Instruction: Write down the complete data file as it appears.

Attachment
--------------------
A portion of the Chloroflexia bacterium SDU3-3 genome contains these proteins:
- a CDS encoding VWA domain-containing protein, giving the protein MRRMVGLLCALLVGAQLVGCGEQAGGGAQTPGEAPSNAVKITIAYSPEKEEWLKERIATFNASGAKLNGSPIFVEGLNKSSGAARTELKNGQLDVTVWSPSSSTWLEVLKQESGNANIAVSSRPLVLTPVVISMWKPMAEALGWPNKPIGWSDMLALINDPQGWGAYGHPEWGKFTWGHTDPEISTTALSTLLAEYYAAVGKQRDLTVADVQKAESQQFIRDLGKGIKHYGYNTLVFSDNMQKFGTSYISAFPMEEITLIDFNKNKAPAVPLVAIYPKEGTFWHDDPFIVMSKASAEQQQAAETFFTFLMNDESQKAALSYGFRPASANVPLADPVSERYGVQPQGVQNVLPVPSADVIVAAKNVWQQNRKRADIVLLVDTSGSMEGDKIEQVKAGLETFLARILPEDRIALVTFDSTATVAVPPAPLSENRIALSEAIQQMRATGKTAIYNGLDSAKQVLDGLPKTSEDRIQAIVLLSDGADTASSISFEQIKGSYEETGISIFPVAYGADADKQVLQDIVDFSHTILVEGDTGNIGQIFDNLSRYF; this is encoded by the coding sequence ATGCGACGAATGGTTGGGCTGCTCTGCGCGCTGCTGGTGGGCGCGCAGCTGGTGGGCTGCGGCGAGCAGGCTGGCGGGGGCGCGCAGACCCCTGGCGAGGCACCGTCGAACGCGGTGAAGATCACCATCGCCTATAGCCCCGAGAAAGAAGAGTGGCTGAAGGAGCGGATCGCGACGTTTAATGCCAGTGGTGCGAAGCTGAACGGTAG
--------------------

A portion of the Chloroflexia bacterium SDU3-3 genome contains these proteins:
- a CDS encoding VWA domain-containing protein, giving the protein MRRMVGLLCALLVGAQLVGCGEQAGGGAQTPGEAPSNAVKITIAYSPEKEEWLKERIATFNASGAKLNGSPIFVEGLNKSSGAARTELKNGQLDVTVWSPSSSTWLEVLKQESGNANIAVSSRPLVLTPVVISMWKPMAEALGWPNKPIGWSDMLALINDPQGWGAYGHPEWGKFTWGHTDPEISTTALSTLLAEYYAAVGKQRDLTVADVQKAESQQFIRDLGKGIKHYGYNTLVFSDNMQKFGTSYISAFPMEEITLIDFNKNKAPAVPLVAIYPKEGTFWHDDPFIVMSKASAEQQQAAETFFTFLMNDESQKAALSYGFRPASANVPLADPVSERYGVQPQGVQNVLPVPSADVIVAAKNVWQQNRKRADIVLLVDTSGSMEGDKIEQVKAGLETFLARILPEDRIALVTFDSTATVAVPPAPLSENRIALSEAIQQMRATGKTAIYNGLDSAKQVLDGLPKTSEDRIQAIVLLSDGADTASSISFEQIKGSYEETGISIFPVAYGADADKQVLQDIVDFSHTILVEGDTGNIGQIFDNLSRYF; this is encoded by the coding sequence ATGCGACGAATGGTTGGGCTGCTCTGCGCGCTGCTGGTGGGCGCGCAGCTGGTGGGCTGCGGCGAGCAGGCTGGCGGGGGCGCGCAGACCCCTGGCGAGGCACCGTCGAACGCGGTGAAGATCACCATCGCCTATAGCCCCGAGAAAGAAGAGTGGCTGAAGGAGCGGATCGCGACGTTTAATGCCAGTGGTGCGAAGCTGAACGGTAG